- The company is eligible for the moratorium.
- In their view, it is likely that the moratorium would result in the rescue of the company as a going concern.
The moratorium is initially for a period of 20 business days, but can be extended provided certain conditions are met, including, in most cases, the requirement to pay those moratorium debts that are not subject to a payment holiday. The length of the extension depends on the circumstances in which the extension is obtained. For example, the company’s directors are able to extend the moratorium without creditor consent for a further 20 business days. However, an extension with creditor consent can be for a maximum of one year, with the possibility of the directors and the creditors agreeing to multiple such extensions. By contrast, there is no maximum period for an extension granted by the court.
Among other things, the moratorium creates a payment holiday for certain pre-moratorium debts and moratorium debts. A pre-moratorium debt is defined, in a new section A51 of the IA, as any debt or liability to which the company becomes subject before the moratorium comes into force; or any debt or liability to which the company has or may become subject during the moratorium due to any obligation incurred before the moratorium comes into force.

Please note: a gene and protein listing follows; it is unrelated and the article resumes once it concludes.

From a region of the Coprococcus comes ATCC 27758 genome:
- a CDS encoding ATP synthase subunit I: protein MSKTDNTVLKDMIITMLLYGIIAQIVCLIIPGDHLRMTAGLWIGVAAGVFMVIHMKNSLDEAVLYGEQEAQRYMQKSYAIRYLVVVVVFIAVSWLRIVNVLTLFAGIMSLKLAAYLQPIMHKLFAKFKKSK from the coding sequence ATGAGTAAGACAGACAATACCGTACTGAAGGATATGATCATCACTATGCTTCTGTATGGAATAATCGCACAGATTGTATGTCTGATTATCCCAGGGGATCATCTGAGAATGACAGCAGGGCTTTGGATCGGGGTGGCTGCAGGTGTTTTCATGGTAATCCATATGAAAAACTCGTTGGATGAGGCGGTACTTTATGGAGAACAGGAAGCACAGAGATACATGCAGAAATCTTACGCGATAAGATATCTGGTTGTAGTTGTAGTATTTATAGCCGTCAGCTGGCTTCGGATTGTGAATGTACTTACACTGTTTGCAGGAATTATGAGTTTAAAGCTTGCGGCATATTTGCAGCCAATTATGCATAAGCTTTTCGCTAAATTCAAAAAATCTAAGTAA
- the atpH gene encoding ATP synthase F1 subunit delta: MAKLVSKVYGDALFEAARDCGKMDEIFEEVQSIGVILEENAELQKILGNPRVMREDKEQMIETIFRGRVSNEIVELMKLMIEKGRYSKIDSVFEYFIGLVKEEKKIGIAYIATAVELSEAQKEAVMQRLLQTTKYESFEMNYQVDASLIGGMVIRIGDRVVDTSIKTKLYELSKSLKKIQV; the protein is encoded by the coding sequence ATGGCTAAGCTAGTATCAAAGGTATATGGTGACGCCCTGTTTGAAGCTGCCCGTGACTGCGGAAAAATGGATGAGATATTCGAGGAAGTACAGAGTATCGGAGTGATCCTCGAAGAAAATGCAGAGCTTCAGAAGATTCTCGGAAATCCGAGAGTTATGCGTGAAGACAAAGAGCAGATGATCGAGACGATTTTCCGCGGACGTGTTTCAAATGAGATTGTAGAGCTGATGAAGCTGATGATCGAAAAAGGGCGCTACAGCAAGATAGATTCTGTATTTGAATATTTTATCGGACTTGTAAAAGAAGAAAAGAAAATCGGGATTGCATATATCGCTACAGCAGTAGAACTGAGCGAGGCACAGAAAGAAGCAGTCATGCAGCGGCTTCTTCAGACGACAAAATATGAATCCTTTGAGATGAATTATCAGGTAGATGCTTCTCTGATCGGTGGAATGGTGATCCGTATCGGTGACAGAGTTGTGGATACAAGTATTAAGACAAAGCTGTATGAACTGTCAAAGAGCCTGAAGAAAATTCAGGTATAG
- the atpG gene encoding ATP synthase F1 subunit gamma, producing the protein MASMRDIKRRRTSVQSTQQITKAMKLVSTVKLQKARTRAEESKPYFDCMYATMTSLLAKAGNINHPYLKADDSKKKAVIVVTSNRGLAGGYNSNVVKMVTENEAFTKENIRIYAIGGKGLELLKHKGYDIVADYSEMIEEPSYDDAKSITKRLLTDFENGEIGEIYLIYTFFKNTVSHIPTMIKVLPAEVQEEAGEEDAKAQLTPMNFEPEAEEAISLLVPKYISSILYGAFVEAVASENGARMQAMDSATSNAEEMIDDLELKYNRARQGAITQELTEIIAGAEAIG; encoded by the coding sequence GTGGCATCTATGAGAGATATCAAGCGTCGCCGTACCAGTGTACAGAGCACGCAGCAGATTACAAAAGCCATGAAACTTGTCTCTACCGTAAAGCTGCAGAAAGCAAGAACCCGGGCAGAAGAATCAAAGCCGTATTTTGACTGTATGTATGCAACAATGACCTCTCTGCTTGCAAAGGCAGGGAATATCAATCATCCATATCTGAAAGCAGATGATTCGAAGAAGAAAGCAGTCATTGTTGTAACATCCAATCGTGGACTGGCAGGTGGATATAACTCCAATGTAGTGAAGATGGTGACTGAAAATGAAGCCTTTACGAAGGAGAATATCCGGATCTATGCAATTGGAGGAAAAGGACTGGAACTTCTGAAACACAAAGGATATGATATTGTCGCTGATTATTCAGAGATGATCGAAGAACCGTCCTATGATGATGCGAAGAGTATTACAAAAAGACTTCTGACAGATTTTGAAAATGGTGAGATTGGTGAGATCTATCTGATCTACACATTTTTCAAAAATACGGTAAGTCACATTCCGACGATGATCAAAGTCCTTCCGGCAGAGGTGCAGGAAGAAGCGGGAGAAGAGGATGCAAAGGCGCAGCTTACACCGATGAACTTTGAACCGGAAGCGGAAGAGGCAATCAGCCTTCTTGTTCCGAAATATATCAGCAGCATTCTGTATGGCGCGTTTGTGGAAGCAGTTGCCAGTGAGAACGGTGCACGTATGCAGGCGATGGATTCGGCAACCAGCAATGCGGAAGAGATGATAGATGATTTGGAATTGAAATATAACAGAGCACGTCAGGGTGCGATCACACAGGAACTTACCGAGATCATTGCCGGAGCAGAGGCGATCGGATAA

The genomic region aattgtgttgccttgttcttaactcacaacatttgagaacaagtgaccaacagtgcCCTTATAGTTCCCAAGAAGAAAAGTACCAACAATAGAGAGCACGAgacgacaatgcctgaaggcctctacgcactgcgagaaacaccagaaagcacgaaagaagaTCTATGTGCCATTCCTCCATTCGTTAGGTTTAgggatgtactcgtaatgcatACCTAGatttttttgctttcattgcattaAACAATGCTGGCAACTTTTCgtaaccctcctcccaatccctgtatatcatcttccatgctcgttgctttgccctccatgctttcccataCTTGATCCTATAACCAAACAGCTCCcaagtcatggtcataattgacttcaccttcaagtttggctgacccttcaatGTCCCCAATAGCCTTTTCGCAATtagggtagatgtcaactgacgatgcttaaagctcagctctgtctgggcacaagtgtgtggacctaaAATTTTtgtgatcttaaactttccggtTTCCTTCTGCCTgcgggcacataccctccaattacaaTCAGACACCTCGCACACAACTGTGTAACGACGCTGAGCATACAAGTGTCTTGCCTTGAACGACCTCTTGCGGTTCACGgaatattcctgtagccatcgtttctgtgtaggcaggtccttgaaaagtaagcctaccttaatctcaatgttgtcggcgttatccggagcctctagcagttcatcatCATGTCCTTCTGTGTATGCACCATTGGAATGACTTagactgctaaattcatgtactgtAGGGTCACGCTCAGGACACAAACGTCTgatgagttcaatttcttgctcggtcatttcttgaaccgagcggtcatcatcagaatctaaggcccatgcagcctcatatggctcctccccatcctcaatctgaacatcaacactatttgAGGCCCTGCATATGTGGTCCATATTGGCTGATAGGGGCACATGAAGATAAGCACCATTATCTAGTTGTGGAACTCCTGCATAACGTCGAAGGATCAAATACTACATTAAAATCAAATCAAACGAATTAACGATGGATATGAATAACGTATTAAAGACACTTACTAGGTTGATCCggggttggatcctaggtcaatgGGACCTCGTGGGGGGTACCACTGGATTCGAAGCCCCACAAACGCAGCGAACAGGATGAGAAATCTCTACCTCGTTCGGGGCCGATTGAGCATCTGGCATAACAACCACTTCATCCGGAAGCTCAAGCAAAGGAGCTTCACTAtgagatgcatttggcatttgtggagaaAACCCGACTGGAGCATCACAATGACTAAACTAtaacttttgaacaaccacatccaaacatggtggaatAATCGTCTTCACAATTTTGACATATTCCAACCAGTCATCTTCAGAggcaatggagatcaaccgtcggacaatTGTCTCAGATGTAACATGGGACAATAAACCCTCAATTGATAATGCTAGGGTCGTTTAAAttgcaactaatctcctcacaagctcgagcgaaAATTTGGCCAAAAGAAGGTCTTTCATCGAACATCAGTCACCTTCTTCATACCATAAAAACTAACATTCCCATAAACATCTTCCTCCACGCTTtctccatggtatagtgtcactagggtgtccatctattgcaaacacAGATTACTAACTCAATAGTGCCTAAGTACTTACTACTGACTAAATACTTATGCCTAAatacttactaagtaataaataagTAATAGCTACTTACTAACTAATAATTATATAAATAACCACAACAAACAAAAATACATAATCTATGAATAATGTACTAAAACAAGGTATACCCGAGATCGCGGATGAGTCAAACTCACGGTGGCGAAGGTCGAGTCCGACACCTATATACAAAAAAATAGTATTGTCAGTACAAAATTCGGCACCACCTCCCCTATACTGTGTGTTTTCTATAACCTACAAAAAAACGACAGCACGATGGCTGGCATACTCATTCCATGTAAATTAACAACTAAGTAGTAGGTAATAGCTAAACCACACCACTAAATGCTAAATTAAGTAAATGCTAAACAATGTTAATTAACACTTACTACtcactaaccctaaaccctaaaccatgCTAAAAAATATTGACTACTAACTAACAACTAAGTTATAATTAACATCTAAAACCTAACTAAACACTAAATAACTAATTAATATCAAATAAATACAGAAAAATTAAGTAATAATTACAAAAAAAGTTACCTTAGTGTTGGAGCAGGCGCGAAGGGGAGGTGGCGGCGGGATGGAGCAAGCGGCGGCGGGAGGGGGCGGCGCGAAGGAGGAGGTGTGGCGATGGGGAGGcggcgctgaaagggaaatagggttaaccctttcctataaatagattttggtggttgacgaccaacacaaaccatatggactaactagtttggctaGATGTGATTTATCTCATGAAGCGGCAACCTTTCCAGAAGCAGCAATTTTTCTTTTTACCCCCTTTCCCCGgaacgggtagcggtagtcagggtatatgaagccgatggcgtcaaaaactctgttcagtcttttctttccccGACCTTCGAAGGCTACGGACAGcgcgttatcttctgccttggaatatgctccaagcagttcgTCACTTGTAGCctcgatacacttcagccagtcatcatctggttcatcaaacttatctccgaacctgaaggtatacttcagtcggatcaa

A moratorium debt is defined, in a new section A51 of the IA, as any debt or liability to which the company becomes subject during the moratorium, other than in respect of an obligation incurred before the moratorium came into force; or any debt or liability to which the company has or may become subject after the end of the moratorium due to an obligation incurred during the moratorium.
During a moratorium, any ongoing arbitration proceedings would be stayed, unless the court grants permission for such proceedings to continue.
As mentioned above, an unenforced or unrecognised award will be treated as a proven but unsecured debt (unless the award falls into certain categories where the assets do not form part of the insolvent estate). Where such an award is issued prior to the moratorium, it will be defined as a pre-moratorium debt under a new section A51 of the IA. The award will be subject to a payment holiday, which means that, during the moratorium:
- The award debtor may not pay the award (above a certain threshold, namely the greater of £5,000 and 1% of the value of the debtor’s unsecured liabilities) unless the monitor consents or the payment is in pursuance of a court order.
- The award creditor will be unable to initiate legal proceedings to enforce the award during the period of the moratorium.
The stage at which arbitration proceedings commence or an award is issued vis-à-vis an insolvency process will determine whether the arbitration process will be materially affected. In most instances, the arbitral proceedings will be stayed, unless leave is granted by the court in limited circumstances. In any event, where a dispute arises upon the horizon of the counterparty entering into an insolvency process, parties should contemplate the risks to that party’s ability to bring its claims should its counterparty fall into insolvency proceedings.
Thank you to Matteo Clarkson Maciel, trainee solicitor at Kirkland & Ellis for his contribution to this blog.